2
votes
1answer
139 views

What does it mean to “calculate in local coordinates” on a manifold?

In differential geometry textbook one sometimes reads "calculating in local coordinates, we obtain..." What does this expression mean? Say, $M$ is a smooth manifold and $h$ is a function on $M$; what ...
8
votes
4answers
269 views

Is there a name for the curve $t \mapsto (t,t^2,t^3)$?

Is there a name for the curve given by the parametrization $\{(t,t^2,t^3); t\in\mathbb R\}$? Here is a plot from WA. An another plot for $t$ from $0$ to $1$. This curve is an example of a ...
0
votes
1answer
22 views

Nomenclature for the function appearing in Carathéodory's criteria of differentiability

In my previous question Concerning Carathéodory's criteria of differentiability and a proof that differentiable implies continuous I stated the criteria as follows: There exists a function $\phi$ ...
1
vote
1answer
29 views

What do you call a frequency that varies by a function?

I have a concept that I need to learn more about, but I don't know what it's called so I'm not sure what search terms to use to look for it. I apologize in advance that while I'm comfortable with ...
0
votes
1answer
43 views

Correct name for non-unit length 'hessian normal form' 3D plane.

A plane defined as 4 numbers (x,y,z,distance) is known as the hessian normal form, Where the xyz values are unit-length. However I've found its not necessary to ...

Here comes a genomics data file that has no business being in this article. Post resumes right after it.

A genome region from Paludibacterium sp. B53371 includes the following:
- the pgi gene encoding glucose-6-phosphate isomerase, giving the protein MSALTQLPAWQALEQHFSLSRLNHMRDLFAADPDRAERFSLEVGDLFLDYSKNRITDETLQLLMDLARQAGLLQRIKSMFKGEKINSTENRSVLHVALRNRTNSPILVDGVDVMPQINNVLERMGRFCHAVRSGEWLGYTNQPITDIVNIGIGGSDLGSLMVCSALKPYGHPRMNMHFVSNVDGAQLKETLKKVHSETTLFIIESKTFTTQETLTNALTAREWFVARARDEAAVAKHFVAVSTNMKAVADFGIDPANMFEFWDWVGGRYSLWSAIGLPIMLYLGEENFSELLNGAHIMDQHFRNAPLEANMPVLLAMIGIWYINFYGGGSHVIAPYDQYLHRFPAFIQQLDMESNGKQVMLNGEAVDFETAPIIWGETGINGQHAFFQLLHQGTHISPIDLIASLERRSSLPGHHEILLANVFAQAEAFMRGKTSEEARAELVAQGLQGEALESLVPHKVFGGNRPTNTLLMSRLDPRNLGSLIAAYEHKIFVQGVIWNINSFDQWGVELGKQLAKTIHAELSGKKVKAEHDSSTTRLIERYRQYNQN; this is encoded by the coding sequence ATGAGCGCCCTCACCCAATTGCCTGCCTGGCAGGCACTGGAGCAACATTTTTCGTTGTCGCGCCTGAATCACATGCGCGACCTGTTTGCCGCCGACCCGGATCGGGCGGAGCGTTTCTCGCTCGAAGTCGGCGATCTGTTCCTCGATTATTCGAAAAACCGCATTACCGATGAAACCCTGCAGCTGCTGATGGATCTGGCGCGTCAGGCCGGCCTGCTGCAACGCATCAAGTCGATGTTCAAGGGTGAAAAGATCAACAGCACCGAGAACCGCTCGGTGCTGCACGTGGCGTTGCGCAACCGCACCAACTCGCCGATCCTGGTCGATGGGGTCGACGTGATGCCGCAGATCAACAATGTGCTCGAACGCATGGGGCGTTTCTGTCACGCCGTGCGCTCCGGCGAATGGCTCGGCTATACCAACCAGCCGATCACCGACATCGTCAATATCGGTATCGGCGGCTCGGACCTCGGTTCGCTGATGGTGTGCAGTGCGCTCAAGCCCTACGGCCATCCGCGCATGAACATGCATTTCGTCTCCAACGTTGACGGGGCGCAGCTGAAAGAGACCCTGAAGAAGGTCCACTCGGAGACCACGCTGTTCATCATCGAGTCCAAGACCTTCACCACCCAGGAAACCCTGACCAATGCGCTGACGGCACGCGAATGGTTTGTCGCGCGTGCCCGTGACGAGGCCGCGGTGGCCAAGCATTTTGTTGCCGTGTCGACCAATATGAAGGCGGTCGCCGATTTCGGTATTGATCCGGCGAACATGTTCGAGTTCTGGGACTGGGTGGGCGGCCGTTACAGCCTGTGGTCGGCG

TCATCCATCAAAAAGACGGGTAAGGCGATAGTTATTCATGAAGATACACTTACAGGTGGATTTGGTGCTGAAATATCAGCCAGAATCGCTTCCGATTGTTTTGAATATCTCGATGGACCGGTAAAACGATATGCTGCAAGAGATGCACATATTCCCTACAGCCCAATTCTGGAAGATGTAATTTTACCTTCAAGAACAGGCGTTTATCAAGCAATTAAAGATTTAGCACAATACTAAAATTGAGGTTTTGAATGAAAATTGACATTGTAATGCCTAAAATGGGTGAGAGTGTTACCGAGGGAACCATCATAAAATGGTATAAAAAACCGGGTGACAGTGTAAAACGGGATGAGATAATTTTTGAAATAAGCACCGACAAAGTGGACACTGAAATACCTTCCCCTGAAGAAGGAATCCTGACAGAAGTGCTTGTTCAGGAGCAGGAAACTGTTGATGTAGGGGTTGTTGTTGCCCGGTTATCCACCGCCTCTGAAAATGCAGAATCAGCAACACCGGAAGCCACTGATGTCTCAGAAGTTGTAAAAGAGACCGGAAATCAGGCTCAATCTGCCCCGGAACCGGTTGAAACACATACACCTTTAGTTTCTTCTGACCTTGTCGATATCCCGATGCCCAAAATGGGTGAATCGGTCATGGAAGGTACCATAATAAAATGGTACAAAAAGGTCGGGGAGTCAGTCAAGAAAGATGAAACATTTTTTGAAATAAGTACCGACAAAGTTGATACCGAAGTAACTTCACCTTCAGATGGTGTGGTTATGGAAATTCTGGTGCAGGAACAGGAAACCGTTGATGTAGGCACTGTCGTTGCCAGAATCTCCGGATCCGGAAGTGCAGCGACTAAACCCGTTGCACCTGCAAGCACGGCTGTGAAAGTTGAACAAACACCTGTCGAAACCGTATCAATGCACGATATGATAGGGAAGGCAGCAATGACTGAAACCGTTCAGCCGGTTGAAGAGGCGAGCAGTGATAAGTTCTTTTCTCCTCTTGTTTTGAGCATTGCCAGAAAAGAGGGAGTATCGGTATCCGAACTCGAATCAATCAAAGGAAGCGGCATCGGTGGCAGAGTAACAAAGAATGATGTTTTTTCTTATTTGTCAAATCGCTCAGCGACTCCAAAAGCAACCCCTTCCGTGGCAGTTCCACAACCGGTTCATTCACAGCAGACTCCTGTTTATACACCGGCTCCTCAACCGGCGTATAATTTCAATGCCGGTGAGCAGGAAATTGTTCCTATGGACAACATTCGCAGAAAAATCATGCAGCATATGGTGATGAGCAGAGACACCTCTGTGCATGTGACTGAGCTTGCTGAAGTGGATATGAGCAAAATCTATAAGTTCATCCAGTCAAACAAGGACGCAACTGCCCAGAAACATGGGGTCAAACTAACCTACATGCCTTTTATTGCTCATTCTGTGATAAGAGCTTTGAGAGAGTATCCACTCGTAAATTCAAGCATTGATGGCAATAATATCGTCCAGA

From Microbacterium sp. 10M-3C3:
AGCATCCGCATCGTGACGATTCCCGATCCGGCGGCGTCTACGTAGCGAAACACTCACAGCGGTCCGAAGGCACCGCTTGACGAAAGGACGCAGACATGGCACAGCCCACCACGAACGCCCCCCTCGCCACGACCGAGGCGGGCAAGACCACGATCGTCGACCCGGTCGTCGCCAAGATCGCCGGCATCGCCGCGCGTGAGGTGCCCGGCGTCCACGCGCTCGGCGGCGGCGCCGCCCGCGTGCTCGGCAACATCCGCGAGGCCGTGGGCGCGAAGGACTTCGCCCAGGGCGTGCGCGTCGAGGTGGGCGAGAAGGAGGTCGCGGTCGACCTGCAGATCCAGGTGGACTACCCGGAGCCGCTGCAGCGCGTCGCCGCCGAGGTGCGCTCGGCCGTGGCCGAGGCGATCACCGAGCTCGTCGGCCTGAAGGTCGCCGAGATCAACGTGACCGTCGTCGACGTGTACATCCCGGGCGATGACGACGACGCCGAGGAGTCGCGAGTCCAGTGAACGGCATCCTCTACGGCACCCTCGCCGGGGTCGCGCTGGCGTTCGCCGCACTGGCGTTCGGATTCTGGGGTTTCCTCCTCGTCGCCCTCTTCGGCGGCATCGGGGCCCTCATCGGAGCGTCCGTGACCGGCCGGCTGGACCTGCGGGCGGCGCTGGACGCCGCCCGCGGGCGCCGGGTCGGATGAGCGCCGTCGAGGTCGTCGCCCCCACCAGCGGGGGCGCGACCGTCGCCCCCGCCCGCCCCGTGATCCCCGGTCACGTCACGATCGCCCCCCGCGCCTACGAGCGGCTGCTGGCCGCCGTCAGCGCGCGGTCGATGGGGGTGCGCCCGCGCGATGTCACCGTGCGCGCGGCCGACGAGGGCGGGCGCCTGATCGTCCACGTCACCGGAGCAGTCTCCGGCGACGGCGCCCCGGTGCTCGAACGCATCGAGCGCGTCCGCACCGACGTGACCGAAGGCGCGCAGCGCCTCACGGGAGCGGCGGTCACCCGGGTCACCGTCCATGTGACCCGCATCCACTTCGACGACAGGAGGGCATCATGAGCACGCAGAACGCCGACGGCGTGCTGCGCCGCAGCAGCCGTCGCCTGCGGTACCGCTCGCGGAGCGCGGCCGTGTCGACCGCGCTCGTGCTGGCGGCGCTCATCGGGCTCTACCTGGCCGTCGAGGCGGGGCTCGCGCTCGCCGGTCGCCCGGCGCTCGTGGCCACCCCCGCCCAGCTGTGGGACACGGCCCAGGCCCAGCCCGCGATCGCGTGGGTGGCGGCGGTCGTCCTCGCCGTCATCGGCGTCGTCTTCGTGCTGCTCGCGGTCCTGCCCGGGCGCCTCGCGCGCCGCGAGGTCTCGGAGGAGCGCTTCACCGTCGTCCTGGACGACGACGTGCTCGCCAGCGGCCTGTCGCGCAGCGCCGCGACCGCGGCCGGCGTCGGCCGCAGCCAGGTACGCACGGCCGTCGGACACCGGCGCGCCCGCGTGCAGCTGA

0
votes
1answer
23 views

Need of proper concept of inverse function in sets

A function $X ∶ (\Omega_1, \{ \Omega_1 , \varnothing\}) \to (\Omega_2 , \{\Omega_2,A,A^c,\varnothing\})$ is given and $A$ is some non empty subset of $\Omega_2$. Now since I am new to measure theory a ...
2
votes
2answers
38 views

Is there a measure for how thin or squat a triangle is?

Is there a measure for how thin or squat a triangle is? Similar to eccentricity for ellipses.
6
votes
6answers
437 views

In what sense of “structure” do group homomorphisms “preserve structure”?

It is commonly said that group homomorphisms "preserve the structure of the group", e.g., from Wikipedia: The purpose of defining a group homomorphism as it is, is to create functions that ...
7
votes
0answers
111 views

Name of a certain set

I want to know if there is any already-standard way to refer to the sets described as follows. For a set $X$, let $-X = \{-x: x \in X \}$; call it the negative of $X$. Take the set of all primes in ...
0
votes
0answers
19 views

Name for space which is countable union of compact sets

Is there a name for a (topological) space which is the countable union of compact sets. For example $\mathbb{R}^N = \bigcup_{j\in\mathbb{N}} j \,B_{\mathbb{R^N}}$.
17
votes
4answers
8k views

What exactly does it mean for a function to be “well-behaved”?

Often in my studies (economics) the assumption of a "well-behaved" function will be invoked. I don't exactly know what that entails (I think twice continuously differentiability is one of the ...
1
vote
1answer
17 views

Non-ordered n-tuple?

In many mathematics texts I've seen "ordered n-tuple" appear, and in such texts, there isn't any mention of just "n-tuple". So I'm wondering: are there really cases where one writes "n-tuple" and ...
3
votes
3answers
39 views

What is the area leftover from an inscribed circle called

What are the little triangle things called (displayed as red in the picture)? If the ones on the corners and the ones on the sides are different, then I would like to know those names too.